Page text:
Throwback. 1997. bell hooks Interviews Lil’ Kim for Paper Magazine.

Lil' Kim, Paper Magazine Throwback

Check out this gem of an interview that was recently republished by Paper magazine of bell hooks interviewing The Queen Bee Lil’ Kim. The interview was originally published back in 1997.

And if you have a chance to see girlfriend up close and personal, you’ll know why. Young, pretty and sweet — just plain old-fashioned feminine — Lil’ Kim has the kind of innocence it’s possible to work with and work over. It’s always folks who’ve never been on the streets, who have never known down-and-out-nowhere-to-go, who believe innocence can’t be found there. But it can, and Lil’ Kim embodies it, having done her time on the streets. Her “real life” sex thing is just about pure and simple delight in the body. But when it comes to how the boys in charge package her, it’s the same old shit  — boring straight male porn fantasy.

More dangerous than any words that come out of Lil’ Kim’s mouth are the forces of repressive puritanical morality that seek to silence her. Before talking to Kim, I spoke with lots of so-called cool folks who were putting her down, calling her a “ho…nothing but a prostitute.” Even the dudes who are into her gig — fans of her debut album, Hardcore (Undeas/Big Beat/Atlantic), and her work with Junior M.A.F.I.A — still see her as another version of “pussy galore”: a freak for their pleasure. And then there are the boys who pump her up as “sexy feminism.” Gimme a break! Ain’t nothing wrong with sex work, ’cause a girl’s gotta do what a girl’s gotta do. And every girl I know who is working a sex tip has her reasons, but it ain’t about sexual freedom. It’s about getting paid. Lil’ Kim knows that. She’s seen and done it all. She knows when it’s fantasy and when it’s real, when it’s about getting paid or getting free.

Bell Hooks: We have a lot of things in common. We’re both into being bad girls, into fashion, into talking on the down low. So I’ve been really pissed off: I’ve been talking to folks about you and they keep saying, “Oh, she’s a ho.” And I keep thinking, Well, all these dudes, when they’re talking shit, they’re not ho’s. Nobody talks about John F. Kennedy being a ho ’cause he fucked around. But the moment a woman talks about sex or is known to be having too much sex, people talk about her as a ho. So I wanted you to talk about that a little bit.

Lil’ Kim: Well for one, I can say that I do not have too much sex. I hardly have any sex, O.K.? A lot of people get the wrong perception of me. I talk about all that sex I was doing as something I went through in the past. I did all kinds of freaky things after every show.

BH: When did you start thinking of yourself as a sexual being who had a right to her sexual desire?

LK: I guess as soon as I started, really, which was in my late teens. But even before I was rappin’, it was like whatever I wanted to do, I just did it. I became free with it, like, “Whatever, yo. I don’t care if he tell his friends.” ‘Cause you know, when you’re younger, it’s like, “I don’t want you to tell your family. No, don’t tell your friends if we have sex.” But now it’s like, “We havin’ sex. Tell whoever — make sure you tell ’em how good I did it!”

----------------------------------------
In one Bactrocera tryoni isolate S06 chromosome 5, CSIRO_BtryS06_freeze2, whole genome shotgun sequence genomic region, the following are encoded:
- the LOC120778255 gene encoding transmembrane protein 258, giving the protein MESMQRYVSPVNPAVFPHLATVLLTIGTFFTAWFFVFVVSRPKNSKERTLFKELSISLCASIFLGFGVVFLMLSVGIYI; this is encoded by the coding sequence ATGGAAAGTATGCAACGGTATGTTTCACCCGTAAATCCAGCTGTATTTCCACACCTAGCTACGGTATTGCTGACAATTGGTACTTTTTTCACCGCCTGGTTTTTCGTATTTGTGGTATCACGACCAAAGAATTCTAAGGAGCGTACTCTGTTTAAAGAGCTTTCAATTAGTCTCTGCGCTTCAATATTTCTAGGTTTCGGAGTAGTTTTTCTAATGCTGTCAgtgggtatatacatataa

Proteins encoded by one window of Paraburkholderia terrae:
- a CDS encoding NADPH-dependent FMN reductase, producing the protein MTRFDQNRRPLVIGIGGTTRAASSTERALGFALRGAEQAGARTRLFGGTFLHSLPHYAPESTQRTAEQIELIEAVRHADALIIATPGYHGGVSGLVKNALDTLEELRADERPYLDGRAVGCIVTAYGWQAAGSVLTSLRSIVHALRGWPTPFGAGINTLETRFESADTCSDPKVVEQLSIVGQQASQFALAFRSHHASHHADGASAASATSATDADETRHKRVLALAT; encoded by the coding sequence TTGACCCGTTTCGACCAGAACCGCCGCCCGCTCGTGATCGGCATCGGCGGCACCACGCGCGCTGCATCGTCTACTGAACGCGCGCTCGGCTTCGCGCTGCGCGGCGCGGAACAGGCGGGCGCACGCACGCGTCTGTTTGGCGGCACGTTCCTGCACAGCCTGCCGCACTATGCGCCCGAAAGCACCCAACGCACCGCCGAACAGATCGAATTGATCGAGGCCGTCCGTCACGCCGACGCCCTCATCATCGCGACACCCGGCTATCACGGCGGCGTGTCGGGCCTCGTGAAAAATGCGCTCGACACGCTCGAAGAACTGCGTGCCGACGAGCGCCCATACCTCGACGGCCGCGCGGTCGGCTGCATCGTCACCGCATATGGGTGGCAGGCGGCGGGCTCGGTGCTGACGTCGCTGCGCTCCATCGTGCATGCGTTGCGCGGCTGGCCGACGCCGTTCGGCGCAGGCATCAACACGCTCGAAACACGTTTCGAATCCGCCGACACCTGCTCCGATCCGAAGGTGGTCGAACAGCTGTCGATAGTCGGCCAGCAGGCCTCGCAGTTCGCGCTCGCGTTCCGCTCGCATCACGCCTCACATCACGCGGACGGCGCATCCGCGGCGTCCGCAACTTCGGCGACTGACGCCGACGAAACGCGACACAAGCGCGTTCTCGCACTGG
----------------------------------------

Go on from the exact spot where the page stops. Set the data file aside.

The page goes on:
BH: So I look at you and you look like you’re about 12, and you are cute — clearly a really naturally beautiful woman, Kim. But now, to what extent have you decided this is the image that you wanna project? Or is it the men behind you who are deciding this image?

 O.K., we all had a lot to do with my career; we all have our input. I would say that it was me who just started it, because I would have to do it and feel comfortable, you know what I mean? You can’t really just make someone into something and it works all the time; that person has to be a natural.

BH: But I mean, you are just so fine in your natural self, but your image is all about excessive glamour.

LK: Well, you know what, when you’re dealing with people in an industry that’s all about making money, they push you farther than you really wanna go.

BH: Girlfriend, tell me about it. Don’t I know it.

LK: And then when you’re desperate and you really wanna make money, it might seem like this is gonna work. Whatever it is, you go with it.

BH: What was your line on Hardcore, “Take it up the butt”? Don’t be funnin’. What do you think about that?

LK: I think it’s real.

bh: Tell me what you mean when you say it’s real — that a lot of people are getting fucked in the butt?

LK: Exactly. I mean, there are a lot of women out there who are doing crazy things behind closed doors sexual-wise and are afraid to admit it. And I’m like, “Yeah, I take it in the butt. That’s right. Whatever.”

BH: A lot of people are talking about you as an example of sexy feminism, as a liberated woman. What do you think? Do you think you represent the liberated woman or the sexy girl of men’s fantasies?

LK: Both. The reason why I say both is that we have been set back years — everybody says that. Sometimes they say I set back women’s liberation.

Go here to read the entire interview.